What Are the Pros and Cons of Owning an Equity REIT vs. a Mortgage REIT? (AEC, HOT)

There are several different types of real estate investment trusts (REITs) including equity REITs, mortgage REITs, and hybrid REITs.

Equity REITs invest in hard real estate assets. An example of an equity REIT is Senior Housing Properties Trust (SNH). Equity REITs generate income from rent on properties as well as by buying undervalued properties and selling them for a profit. Some equity REITs are diversified and invest in several different categories of real estate, such as retail spaces and apartments. The Kilroy Realty REIT (KRC) is an example of a diversified REIT. Other REITs focus on narrower segments of the real estate market, such as retail, as with the CBL & Associates Properties Inc. REIT (CBL), or hotels, such as Sotherly Hotels Inc. (SOHO).

A significant percentage of equity REIT profits are paid to investors as dividends. Equity REITs tend to perform better when interest rates are low, and property prices are rising. However, the intricacies of the different markets covered by equity REITs means that there are almost always opportunities available.

Mortgage REITs invest in mortgages only, and they make up less than 10% of the REIT market. An example of a mortgage REIT is the Apartment Investment and Management Company REIT (AIV). REITs such as AIV earn money by charging interest on money lent to borrowers to finance property purchases. They also trade and invest in mortgage-backed securities. There are commercial mortgage REITs, such as the Capstead Mortgage Corporation REIT (CMO), and residential mortgage REITs, such as the Anworth Mortgage Asset Corporation REIT (ANH). Some mixed REITs, such as Dynax Capital Inc. REIT (DX) invest in both commercial and residential REITs.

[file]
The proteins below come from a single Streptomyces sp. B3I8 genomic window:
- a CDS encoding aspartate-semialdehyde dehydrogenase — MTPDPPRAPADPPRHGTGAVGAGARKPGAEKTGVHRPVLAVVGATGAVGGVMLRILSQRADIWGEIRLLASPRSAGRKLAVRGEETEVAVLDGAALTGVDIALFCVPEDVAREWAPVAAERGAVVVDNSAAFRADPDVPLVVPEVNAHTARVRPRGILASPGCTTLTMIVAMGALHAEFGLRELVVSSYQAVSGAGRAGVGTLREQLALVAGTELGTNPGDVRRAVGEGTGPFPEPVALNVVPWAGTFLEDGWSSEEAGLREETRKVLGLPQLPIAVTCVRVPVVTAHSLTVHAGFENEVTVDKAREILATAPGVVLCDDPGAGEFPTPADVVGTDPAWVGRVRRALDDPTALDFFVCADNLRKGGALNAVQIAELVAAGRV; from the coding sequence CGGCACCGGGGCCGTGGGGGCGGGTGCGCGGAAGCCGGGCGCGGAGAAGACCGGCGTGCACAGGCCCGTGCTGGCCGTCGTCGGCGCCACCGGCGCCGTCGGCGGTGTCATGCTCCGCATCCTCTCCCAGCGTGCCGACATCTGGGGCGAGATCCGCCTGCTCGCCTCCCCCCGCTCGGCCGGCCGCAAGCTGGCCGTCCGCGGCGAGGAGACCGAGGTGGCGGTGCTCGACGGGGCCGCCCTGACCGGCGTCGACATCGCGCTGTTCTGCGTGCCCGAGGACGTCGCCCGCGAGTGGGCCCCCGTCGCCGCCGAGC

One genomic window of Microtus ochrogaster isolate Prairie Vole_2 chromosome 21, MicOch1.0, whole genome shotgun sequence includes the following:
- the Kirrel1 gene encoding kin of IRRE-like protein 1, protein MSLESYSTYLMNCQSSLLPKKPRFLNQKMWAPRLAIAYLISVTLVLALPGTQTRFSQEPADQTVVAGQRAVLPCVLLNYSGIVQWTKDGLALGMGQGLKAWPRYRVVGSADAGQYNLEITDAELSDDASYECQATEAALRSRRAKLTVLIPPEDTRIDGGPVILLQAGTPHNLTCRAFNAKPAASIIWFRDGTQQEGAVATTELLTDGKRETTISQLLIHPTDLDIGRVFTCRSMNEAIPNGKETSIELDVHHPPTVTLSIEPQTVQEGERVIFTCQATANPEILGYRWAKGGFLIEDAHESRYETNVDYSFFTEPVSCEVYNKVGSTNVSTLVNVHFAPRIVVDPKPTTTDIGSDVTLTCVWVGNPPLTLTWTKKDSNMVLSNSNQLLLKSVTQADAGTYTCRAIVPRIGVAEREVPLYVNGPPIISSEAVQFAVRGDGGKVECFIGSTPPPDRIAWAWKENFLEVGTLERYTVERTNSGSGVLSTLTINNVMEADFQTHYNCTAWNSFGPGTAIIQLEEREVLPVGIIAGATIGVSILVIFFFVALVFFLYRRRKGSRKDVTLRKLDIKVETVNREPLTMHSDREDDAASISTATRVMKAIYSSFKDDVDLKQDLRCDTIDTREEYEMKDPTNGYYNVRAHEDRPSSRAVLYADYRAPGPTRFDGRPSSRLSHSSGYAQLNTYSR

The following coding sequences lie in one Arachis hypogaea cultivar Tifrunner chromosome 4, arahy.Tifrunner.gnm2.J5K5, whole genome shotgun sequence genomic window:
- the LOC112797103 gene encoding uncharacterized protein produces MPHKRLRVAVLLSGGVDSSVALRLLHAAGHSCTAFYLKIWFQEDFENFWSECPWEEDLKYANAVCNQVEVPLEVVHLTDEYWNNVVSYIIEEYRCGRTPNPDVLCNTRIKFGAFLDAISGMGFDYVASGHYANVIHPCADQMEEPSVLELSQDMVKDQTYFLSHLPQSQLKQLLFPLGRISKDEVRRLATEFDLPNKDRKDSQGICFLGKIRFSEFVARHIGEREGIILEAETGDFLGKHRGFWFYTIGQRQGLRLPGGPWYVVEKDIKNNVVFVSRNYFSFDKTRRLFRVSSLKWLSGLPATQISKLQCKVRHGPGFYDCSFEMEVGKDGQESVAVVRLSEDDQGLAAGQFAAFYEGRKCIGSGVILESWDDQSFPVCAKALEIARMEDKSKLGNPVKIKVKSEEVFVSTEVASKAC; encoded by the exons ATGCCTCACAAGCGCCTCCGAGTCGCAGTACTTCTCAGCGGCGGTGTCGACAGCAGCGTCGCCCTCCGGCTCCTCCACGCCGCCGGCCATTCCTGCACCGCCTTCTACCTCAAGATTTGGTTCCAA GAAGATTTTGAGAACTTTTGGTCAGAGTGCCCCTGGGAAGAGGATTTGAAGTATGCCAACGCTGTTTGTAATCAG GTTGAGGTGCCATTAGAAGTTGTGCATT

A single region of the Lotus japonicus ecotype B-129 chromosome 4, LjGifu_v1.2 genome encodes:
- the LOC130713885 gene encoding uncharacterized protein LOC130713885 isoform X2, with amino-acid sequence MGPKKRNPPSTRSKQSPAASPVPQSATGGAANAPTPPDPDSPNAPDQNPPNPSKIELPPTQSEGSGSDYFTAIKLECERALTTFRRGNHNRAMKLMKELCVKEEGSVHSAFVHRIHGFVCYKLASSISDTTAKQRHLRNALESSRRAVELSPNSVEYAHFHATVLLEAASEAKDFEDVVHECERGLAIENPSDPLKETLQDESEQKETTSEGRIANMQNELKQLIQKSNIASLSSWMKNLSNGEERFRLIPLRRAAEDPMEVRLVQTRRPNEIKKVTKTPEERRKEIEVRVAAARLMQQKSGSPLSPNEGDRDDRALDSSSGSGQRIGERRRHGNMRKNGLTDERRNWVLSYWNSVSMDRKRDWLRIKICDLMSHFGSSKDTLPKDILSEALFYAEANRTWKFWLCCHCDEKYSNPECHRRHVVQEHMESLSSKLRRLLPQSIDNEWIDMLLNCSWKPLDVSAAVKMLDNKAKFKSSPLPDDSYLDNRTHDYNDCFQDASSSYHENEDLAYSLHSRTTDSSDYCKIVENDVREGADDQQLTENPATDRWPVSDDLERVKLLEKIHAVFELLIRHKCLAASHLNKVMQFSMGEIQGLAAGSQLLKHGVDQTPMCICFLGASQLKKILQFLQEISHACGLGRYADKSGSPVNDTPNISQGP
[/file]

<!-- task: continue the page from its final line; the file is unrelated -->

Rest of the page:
As with equity REITs, the majority of mortgage REIT profits are paid to investors as dividends. Mortgage REITs tend to perform better in times of rising interest rates. However, like equity REITs, there are so many different target markets that mortgage REITs almost always have investment opportunities available.

Hybrid REITs invest in both properties and mortgages. There are only a few REITs that actually engage in both types of business activity; the Two Harbours Investment Corp. REIT (TWO) is an example of one. Two Harbours invests in residential mortgage-backed securities, residential mortgage loans, and residential real properties and assets. By investing in both mortgages and hard assets, hybrids REITs, such as Two Harbours, take a more balanced approach and may be able to profit in both rising and falling interest rate environments where traditional equity only or mortgage only REITs can struggle.

The Two Harbours REIT has a market capitalization of $2.87 billion as of Nov. 17, 2016, and its current dividend yield is 11.06%.